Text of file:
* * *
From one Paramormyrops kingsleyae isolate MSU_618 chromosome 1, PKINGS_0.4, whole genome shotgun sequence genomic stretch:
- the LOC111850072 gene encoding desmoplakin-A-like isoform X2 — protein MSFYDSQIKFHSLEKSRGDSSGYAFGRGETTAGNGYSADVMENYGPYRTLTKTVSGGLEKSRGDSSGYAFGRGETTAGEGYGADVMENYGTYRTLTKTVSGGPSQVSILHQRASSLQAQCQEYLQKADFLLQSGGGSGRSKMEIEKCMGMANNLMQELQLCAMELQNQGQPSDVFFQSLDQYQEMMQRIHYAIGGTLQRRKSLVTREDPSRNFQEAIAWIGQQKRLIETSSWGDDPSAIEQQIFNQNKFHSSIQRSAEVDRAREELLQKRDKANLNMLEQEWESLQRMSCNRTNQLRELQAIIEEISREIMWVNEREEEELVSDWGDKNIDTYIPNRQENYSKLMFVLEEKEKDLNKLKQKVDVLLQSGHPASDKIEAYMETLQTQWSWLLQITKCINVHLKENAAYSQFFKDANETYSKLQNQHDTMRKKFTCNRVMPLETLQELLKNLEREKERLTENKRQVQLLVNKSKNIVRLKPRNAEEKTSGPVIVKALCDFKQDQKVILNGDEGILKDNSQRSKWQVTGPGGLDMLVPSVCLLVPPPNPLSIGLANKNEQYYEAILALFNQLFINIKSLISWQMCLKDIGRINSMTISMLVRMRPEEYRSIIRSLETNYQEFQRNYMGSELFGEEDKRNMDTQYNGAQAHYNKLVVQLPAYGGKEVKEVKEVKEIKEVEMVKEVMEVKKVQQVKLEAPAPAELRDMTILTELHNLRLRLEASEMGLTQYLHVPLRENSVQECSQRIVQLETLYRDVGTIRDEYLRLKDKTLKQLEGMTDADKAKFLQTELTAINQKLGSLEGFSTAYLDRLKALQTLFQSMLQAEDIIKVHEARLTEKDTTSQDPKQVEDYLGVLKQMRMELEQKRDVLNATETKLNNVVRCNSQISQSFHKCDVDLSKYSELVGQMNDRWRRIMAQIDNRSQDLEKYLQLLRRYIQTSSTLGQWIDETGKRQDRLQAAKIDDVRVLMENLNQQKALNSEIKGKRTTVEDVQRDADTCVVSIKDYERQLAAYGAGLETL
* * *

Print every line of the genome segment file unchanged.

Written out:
From one Paramormyrops kingsleyae isolate MSU_618 chromosome 1, PKINGS_0.4, whole genome shotgun sequence genomic stretch:
- the LOC111850072 gene encoding desmoplakin-A-like isoform X2 — protein MSFYDSQIKFHSLEKSRGDSSGYAFGRGETTAGNGYSADVMENYGPYRTLTKTVSGGLEKSRGDSSGYAFGRGETTAGEGYGADVMENYGTYRTLTKTVSGGPSQVSILHQRASSLQAQCQEYLQKADFLLQSGGGSGRSKMEIEKCMGMANNLMQELQLCAMELQNQGQPSDVFFQSLDQYQEMMQRIHYAIGGTLQRRKSLVTREDPSRNFQEAIAWIGQQKRLIETSSWGDDPSAIEQQIFNQNKFHSSIQRSAEVDRAREELLQKRDKANLNMLEQEWESLQRMSCNRTNQLRELQAIIEEISREIMWVNEREEEELVSDWGDKNIDTYIPNRQENYSKLMFVLEEKEKDLNKLKQKVDVLLQSGHPASDKIEAYMETLQTQWSWLLQITKCINVHLKENAAYSQFFKDANETYSKLQNQHDTMRKKFTCNRVMPLETLQELLKNLEREKERLTENKRQVQLLVNKSKNIVRLKPRNAEEKTSGPVIVKALCDFKQDQKVILNGDEGILKDNSQRSKWQVTGPGGLDMLVPSVCLLVPPPNPLSIGLANKNEQYYEAILALFNQLFINIKSLISWQMCLKDIGRINSMTISMLVRMRPEEYRSIIRSLETNYQEFQRNYMGSELFGEEDKRNMDTQYNGAQAHYNKLVVQLPAYGGKEVKEVKEVKEIKEVEMVKEVMEVKKVQQVKLEAPAPAELRDMTILTELHNLRLRLEASEMGLTQYLHVPLRENSVQECSQRIVQLETLYRDVGTIRDEYLRLKDKTLKQLEGMTDADKAKFLQTELTAINQKLGSLEGFSTAYLDRLKALQTLFQSMLQAEDIIKVHEARLTEKDTTSQDPKQVEDYLGVLKQMRMELEQKRDVLNATETKLNNVVRCNSQISQSFHKCDVDLSKYSELVGQMNDRWRRIMAQIDNRSQDLEKYLQLLRRYIQTSSTLGQWIDETGKRQDRLQAAKIDDVRVLMENLNQQKALNSEIKGKRTTVEDVQRDADTCVVSIKDYERQLAAYGAGLETL